Do Calories Matter? Is a Calorie a Calorie? (Science of Weight Gain)
Do calories really matter?
"Oh no, I can't eat that, it's 1000 calories." There's a vague assumption in the back of your mind that 1,000 calories is a lot, but compared to what? New studies from the London School of Economics claim that existing calorie indicators, such as the recommended 2,500 a day for the average man, should be slashed to account for modern lifestyles. In the last 30 years, the amount of casual exercise, walking up stairs, to work and so on, has drastically decreased. Yet calorie counts have stayed the same.
Is it time for the rules to be redressed? We dive into the nitty-gritty and reveal calories as you've never seen them before.
If you’ve ever tried to lose weight, you’ve probably been told to “count your Calories”.
The idea is to consume less than you burn and you’ll shed the extra weight. But is it really that simple?
The short answer is yes. Excellent news. The long answer, however, isnot quite. To understand this dichotomy, first we’ll explore the role of Calories, second of macronutrients (carbohydrate, protein, fat), and third of different forms these macronutrients might take.
A calorie is not a Calorie
What a calorie is
A calorie is a unit of energy. More precisely, it represents the energy required to raise the temperature of one gram of water by one degree Celsius at a pressure of one atmosphere. Simple enough.
What a calorie isn't
A calorie (lowercase c) is not a Calorie (uppercase C). The latter is actually synonymous with a kilocalorie (kcal), so a thousand calories. The energy in food is measured in kilocalories, so you’ll need to count your Calories, not your calories — fortunately.
So why do most diets involve Calorie counting?
Well, to lose weight, you need to consume fewer Calories than you burn. To gain weight, you need to eat more.
(Related: Eat breakfast to burn more calories)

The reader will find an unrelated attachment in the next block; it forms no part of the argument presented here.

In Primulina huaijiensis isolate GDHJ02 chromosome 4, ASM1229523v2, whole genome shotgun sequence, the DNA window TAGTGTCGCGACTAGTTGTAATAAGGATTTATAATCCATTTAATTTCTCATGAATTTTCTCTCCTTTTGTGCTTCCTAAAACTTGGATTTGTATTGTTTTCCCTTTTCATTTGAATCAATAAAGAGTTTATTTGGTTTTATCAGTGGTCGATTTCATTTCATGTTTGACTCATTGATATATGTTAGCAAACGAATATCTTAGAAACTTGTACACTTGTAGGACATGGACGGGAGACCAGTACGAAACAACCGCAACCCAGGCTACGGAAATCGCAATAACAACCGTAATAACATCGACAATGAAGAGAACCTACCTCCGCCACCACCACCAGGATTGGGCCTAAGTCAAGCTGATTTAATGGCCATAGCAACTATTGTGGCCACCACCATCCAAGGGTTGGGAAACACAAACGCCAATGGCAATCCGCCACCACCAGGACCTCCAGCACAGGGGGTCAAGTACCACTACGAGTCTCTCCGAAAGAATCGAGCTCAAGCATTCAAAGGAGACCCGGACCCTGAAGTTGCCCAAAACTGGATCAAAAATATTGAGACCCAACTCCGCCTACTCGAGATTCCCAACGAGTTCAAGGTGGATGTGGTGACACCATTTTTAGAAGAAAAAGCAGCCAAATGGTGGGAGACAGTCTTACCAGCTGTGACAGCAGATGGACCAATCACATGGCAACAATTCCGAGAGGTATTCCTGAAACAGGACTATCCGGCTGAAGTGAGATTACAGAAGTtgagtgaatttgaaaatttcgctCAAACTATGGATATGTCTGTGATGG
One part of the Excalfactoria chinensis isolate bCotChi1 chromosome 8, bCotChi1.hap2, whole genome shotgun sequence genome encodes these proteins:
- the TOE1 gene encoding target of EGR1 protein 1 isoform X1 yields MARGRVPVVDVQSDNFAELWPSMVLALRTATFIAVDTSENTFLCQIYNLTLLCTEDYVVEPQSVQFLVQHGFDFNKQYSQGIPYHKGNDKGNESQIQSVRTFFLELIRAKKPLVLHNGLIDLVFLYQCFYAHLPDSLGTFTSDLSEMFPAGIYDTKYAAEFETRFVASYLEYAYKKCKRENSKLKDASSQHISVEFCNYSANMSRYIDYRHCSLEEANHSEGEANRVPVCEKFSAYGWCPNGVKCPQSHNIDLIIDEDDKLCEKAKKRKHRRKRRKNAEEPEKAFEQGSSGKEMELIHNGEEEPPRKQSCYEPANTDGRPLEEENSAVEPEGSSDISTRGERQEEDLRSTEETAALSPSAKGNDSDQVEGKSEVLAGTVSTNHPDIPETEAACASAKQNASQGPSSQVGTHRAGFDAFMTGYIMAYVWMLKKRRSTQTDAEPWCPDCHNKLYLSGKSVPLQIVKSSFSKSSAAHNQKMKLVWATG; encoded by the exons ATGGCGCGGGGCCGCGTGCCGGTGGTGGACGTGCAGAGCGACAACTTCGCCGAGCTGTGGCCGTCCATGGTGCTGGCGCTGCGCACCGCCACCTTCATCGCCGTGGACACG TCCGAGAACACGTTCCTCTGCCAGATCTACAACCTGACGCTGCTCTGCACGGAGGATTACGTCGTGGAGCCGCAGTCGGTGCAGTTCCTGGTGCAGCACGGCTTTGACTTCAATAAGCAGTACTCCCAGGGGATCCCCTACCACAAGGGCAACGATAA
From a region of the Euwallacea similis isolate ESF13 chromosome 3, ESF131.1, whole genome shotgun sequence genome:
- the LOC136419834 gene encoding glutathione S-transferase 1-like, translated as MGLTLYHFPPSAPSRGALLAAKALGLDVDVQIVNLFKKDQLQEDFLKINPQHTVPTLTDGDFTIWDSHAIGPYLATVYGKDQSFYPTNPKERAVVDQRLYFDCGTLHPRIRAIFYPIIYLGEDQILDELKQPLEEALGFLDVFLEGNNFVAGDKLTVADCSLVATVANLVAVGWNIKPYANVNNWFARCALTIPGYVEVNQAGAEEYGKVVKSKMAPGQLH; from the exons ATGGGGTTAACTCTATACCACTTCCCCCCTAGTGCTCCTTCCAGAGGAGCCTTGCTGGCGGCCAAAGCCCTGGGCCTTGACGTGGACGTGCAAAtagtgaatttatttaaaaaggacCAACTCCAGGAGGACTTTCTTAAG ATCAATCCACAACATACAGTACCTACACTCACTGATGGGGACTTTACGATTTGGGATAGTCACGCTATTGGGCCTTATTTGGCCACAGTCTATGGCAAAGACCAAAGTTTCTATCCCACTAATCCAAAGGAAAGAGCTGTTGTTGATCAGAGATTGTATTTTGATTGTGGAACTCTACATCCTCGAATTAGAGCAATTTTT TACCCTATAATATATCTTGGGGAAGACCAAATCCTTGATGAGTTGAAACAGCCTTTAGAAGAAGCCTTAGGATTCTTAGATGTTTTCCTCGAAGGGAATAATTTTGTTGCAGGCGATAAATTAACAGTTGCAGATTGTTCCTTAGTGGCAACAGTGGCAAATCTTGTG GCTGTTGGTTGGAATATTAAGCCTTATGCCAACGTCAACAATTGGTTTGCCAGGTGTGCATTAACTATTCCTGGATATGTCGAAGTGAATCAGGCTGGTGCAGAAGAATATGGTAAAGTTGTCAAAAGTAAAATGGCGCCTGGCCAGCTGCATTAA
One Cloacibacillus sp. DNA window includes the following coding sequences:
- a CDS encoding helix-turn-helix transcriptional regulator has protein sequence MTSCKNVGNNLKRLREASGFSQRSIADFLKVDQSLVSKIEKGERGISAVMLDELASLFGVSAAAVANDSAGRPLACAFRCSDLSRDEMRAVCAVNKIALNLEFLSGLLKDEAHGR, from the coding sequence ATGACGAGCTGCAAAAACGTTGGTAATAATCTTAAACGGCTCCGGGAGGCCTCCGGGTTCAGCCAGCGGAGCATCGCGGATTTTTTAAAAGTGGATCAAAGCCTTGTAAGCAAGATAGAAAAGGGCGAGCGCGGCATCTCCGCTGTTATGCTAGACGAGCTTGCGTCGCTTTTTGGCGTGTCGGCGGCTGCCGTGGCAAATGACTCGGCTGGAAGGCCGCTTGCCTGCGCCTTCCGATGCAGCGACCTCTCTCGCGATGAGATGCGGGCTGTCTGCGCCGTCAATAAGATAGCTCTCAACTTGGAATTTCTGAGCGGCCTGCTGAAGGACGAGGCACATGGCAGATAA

How many Calories you burn depends primarily on your resting metabolic rate (RMR) and level of activity. Simple? Yes. But misleading, too, because your body does its best to regulate its energetic expenditure, whether you eat too much or not enough.
So let’s break this down.
If you eat too much
You will store part of the extraneous energy as fat (as is commonly known) but you’ll excrete the rest (as is less commonly discussed).
If you don't eat enough
You risk experiencing a large decrease in metabolic rate: your body will agree to spend less energy, be it for the sake of exercising or just breathing, so you’ll feel more tired at the same time as your fat loss grinds to a halt. For that reason, try to keep your caloric deficit within 10% of your maintenance requirement (the amount of Calories you need to neither gain nor lose weight).
A Calorie calculator is a simple means of assessing your caloric needs. If you exercise irregularly, you might want to oscillate between a higher caloric intake on your workout days and a lower one on your rest days.
The rule to remember here is: you don’t need to obsess over every single Calorie you ingest. Just try to stay within 10% of your target number.
Even a Calorie isn't a calorie
As we’ve seen, losing fat isn’t as simple as reducing the number of Calories you ingest. But are all Calories equal, at least? With regard to dieting, hardly.
Let’s first have a look at macronutrients. One gram of fat represents 9 Calories, while one gram of carbohydrate and one gram of protein each represent 4 Calories.
Carbohydrate and protein are caloric equals (they’re isocaloric). Protein is more filling, however, its digestion requires more energy (thus more Calories), and its conversion into body fat is very inefficient — your body would rather use it to maintain your muscles and other lean tissues. On a low-Calorie diet, consuming enough protein helps preserve muscle mass, which matters since the goal is not to lose weight but fat.
For the MH man, protein is pretty important. So how much do you need? Well, the answer depends on your goal.
>To build muscle
Aim for 1.2–2.0 g per kilogram of body weight per day (0.54–0.91 g/lb/day).
To lose fat
Aim for 1.0–2.2 g/kg/day (0.45–1.00 g/lb/day).
And remember, the higher your caloric deficit, the higher your protein intake should be, though people with significant amounts of weight to lose should base their intake, not on their current body weight, but on their goal body weight.
Protein versus protein